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How Citizen Journalism Could Make Mainstream News Obsolete in the Middle East

October 6, 2011

As protests explode world wide, the NYT still reports them the way the mainstream press did in the 1960s. But people have more choices now, two communications scholars argue.

How has the way news is framed affected the ways people outside Egypt understand the uprisings?

In “Overthrowing the Protest Paradigm? How The New York Times, Global Voices and Twitter Covered the Egyptian Revolution” authors Summer Harlow and Thomas Johnson of the University of Texas-Austin offer not only a content analysis of the New York Times coverage of the Egyptian uprising, but compare it to content analysis of columnist Nicholas Kristof’s Twitter feed, and the citizen media site Global Voices, finding that the different authors and genres framed their news quite differently.

They found that the Times reporting fell into the standard “protest paradigm” structure identified by communications scholars in the 1980s and 1990s, which delegitimizes protesters by focusing on “tactics, spectacles, and dramatic actions” rather than explaining the underlying reasons for the protests.

By contrast, they found Kristof used Twitter to provide “commentary/analysis” (but was hampered by the 140 character limit) and that the citizen journalism of Global Media offered “not just an alternative space for protesters’ voices and perspectives, but also a participatory, interactive approach to news coverage that could prompt greater credibility among readers.”

Framing News

The kind of neutral “objective” journalism of which the New York Times is an exemplar is neither inevitable nor is it objective. Prior to the 1950s, most newspapers in America had strong political positions not only in their editorial and op-ed pages but in their news. Walter Lippman’s “objective” news style caught on primarily because of news agencies–careful, neutrally positioned writing suppressing any obvious stance meant UPI and AP could peddle their news to Democratic and Republican newspapers alike.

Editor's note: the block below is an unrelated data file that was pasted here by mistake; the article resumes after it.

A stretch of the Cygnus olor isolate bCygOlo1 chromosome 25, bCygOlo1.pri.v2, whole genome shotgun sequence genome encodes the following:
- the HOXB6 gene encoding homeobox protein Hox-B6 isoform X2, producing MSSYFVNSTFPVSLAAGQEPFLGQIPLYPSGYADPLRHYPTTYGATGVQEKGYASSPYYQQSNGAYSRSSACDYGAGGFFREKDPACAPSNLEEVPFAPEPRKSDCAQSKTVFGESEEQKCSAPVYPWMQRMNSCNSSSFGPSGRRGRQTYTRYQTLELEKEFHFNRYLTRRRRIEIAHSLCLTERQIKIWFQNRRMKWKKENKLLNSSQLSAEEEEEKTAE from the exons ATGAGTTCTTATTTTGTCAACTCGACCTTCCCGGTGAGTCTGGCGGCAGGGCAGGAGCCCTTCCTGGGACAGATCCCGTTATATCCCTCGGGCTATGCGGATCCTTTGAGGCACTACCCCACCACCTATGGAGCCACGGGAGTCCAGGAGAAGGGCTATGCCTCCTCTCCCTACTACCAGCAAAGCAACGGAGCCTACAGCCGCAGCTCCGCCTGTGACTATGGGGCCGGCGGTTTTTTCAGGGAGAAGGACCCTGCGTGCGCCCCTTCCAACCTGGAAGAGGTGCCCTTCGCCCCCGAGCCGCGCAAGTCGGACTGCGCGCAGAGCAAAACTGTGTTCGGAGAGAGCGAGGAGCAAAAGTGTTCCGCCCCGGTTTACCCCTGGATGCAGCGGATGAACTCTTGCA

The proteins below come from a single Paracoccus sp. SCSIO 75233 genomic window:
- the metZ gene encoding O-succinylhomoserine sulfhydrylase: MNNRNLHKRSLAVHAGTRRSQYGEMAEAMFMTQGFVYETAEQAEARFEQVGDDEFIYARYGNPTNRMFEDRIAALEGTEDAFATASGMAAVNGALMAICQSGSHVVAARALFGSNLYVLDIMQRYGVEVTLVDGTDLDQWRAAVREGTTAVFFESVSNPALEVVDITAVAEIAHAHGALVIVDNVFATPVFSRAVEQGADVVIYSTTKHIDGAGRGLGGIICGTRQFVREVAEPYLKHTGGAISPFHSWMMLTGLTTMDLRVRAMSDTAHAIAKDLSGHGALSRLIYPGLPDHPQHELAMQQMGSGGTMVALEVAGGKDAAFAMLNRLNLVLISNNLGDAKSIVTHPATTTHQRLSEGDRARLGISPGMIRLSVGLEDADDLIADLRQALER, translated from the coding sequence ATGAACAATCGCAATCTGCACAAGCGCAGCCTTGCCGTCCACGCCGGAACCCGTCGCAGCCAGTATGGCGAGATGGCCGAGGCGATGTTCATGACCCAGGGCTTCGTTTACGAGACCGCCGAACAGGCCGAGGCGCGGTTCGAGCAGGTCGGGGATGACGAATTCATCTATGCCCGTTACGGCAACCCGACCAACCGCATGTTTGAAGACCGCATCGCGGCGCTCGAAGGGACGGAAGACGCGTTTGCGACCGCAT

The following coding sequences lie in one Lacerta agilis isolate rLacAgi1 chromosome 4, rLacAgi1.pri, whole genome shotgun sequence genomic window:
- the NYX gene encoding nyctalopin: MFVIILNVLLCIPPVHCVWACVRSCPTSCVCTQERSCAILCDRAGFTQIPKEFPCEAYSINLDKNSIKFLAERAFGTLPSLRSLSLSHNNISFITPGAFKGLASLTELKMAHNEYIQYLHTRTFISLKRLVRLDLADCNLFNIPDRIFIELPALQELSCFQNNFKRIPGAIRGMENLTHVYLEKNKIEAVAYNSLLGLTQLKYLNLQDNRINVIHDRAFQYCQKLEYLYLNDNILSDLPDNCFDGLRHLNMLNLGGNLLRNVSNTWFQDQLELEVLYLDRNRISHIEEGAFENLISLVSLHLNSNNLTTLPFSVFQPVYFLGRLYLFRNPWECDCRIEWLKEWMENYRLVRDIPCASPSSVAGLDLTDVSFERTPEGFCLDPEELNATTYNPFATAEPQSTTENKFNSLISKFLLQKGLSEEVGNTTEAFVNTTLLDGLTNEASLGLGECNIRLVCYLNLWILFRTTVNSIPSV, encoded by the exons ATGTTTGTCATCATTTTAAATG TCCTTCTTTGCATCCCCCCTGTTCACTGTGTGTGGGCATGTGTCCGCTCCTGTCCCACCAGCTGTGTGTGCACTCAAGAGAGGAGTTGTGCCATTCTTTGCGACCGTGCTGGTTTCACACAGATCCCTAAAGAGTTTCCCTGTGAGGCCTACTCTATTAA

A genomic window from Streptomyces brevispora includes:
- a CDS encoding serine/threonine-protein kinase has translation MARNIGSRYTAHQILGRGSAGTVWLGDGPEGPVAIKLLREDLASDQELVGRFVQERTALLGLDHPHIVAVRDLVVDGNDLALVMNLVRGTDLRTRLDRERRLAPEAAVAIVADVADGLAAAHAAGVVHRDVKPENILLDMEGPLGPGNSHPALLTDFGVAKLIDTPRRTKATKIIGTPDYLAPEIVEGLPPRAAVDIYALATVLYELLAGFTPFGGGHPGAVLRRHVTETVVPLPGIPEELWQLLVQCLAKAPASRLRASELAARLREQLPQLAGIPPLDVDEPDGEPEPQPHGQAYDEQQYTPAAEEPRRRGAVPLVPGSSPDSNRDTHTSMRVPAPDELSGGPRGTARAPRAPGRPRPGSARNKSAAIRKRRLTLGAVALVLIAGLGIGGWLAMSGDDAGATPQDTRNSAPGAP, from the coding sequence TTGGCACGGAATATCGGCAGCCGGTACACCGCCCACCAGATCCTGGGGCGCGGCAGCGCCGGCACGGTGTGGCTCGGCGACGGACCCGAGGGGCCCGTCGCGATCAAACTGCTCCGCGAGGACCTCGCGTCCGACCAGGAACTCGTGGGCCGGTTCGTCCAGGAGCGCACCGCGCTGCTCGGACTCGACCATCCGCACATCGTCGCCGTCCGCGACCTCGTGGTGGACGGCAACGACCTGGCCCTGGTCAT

Nor is such news actually objective. One of the first things we teach students in media courses is how to recognize media frames, which people habitually use to organize knowledge and make sense of the world. Elsewhere (Peterson 2007), I defined it this way:

By frames I mean “persistent patterns of cognition, interpretation, and presentation, of selection, emphasis, and exclusion, by which [people] routinely organize discourse, whether verbal or visual” (Gitlin 1980: 7).  Coutin and Chock (1995) argue that when faced with the problem of turning reports into stories, journalists draw from this collective pool of symbolic resources.  Even when reporters recognize that situations are more complex than can be expressed through these normative frames, journalists usually continue to use them, in part because they understand their task to be producing stories their readers will understand (Pedelty 1995).  Indeed, frames are useful precisely because they reduce the complexity of information into manageable narratives. Once established, frames become institutionalized by news organizations (Tuchman 1974, 1978a).

Some simple examples of news frames include the “horse race” frame for elections, focusing on who is ahead, who is behind and why instead of issues and examinations of facts (Hallin, 1990), and the “cold war” frame which, until 1989, described almost every story of an international conflict as between two opposed camps (Norris, 1996).